AGI robot race

There is a common sentiment that no amount of money spent on chips, servers and human capital is too much. Why? Because the prize is unimaginably large.

The race is certainly on and the thinking is that developing artificial general intelligence (AGI) could offer insurmountable competitive advantages. The first mover in AGI could dominate various markets, from technology and finance to healthcare and education, due to the transformative capabilities of AGI.

I can certainly see the argument. In pharma alone, AGI could unlock dozens of life-changing medicines like a cure for cancer that would generate untold billions in profits. In finance, it could be a money-printing machine. AGI could optimize supply chains, predict market trends, personalize customer experiences, and automate customer service, thus revolutionizing the retail and e-commerce sectors.

Here is where the thinking starts to get muddled.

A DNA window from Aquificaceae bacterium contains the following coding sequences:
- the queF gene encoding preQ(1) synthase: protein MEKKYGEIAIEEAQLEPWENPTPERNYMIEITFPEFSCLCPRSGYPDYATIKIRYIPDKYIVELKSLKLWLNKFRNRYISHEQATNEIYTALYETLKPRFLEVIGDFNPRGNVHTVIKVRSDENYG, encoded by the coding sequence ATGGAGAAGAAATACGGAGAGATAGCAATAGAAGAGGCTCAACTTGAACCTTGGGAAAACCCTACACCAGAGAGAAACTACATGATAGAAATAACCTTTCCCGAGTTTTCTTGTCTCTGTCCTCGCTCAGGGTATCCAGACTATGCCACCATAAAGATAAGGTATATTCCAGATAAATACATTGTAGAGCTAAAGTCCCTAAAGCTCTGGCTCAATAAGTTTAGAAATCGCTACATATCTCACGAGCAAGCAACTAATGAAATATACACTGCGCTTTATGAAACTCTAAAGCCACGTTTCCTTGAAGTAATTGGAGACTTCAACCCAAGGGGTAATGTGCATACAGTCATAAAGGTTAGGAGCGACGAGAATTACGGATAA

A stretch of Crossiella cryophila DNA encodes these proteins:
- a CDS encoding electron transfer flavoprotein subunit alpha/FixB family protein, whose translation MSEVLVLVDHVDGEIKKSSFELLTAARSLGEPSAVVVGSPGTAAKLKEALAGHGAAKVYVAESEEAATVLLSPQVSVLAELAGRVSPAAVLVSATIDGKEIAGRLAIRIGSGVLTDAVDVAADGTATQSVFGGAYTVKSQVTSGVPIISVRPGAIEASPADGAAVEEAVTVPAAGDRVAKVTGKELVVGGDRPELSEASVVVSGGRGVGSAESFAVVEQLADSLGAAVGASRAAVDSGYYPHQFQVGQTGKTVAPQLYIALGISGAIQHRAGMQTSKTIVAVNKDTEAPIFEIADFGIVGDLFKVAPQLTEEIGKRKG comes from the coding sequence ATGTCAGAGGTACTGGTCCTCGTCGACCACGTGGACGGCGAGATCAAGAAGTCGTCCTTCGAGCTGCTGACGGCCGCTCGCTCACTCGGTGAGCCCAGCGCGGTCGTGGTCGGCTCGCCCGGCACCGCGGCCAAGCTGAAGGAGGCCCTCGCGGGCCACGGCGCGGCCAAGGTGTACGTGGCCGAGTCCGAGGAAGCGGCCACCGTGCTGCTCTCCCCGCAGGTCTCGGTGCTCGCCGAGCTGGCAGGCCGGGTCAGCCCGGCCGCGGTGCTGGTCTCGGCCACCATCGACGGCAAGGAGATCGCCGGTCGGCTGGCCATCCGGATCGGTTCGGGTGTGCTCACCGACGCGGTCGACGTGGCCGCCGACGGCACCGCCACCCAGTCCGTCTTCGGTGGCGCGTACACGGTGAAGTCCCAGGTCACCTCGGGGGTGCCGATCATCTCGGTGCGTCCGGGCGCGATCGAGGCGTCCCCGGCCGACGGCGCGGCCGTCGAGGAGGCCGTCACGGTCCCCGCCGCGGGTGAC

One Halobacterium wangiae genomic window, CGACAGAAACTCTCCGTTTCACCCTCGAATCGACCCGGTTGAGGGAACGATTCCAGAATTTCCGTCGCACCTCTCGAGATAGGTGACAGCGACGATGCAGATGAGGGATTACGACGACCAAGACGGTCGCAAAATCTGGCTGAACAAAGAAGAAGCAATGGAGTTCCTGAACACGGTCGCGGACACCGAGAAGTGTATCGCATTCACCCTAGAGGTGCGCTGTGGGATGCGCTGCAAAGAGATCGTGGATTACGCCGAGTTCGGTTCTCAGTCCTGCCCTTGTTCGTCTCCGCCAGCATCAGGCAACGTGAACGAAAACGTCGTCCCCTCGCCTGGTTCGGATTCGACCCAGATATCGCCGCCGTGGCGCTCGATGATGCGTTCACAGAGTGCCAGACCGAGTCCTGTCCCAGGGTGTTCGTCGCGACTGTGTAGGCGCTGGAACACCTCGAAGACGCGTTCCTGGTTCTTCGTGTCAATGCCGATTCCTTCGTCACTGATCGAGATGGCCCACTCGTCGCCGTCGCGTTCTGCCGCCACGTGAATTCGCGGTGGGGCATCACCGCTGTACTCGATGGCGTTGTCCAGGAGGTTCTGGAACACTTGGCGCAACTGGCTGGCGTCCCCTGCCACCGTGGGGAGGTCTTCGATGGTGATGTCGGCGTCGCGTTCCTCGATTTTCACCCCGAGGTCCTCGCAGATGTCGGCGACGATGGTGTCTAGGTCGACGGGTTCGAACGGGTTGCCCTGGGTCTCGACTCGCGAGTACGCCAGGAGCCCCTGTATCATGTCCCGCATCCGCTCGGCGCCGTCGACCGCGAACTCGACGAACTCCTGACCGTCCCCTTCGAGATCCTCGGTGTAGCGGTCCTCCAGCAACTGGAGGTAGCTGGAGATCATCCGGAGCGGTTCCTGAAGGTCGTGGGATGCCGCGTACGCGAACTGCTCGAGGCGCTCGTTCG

The expectation is that the winner(s) of the race will be able fully exploit the advantage, cornering markets and utterly dominating.

I can see that.

But I can also see many scenarios where the game is changed. The idea of patent technology was to foster innovation and reward inventors. If a server farm is inventing everything and all the rewards go to it, can we really tolerate that.

What if an AGI identifies all the undiscovered deposits of oil, gas and minerals worldwide and stakes every claim? Is that fair play? Will governments tolerate that? I'd wager they don't and so it will go with pharma and any other invention with a government-backed moat.

The global patent system is far more fragile than investors realize and that's my bet for the major black swan of the 2030s.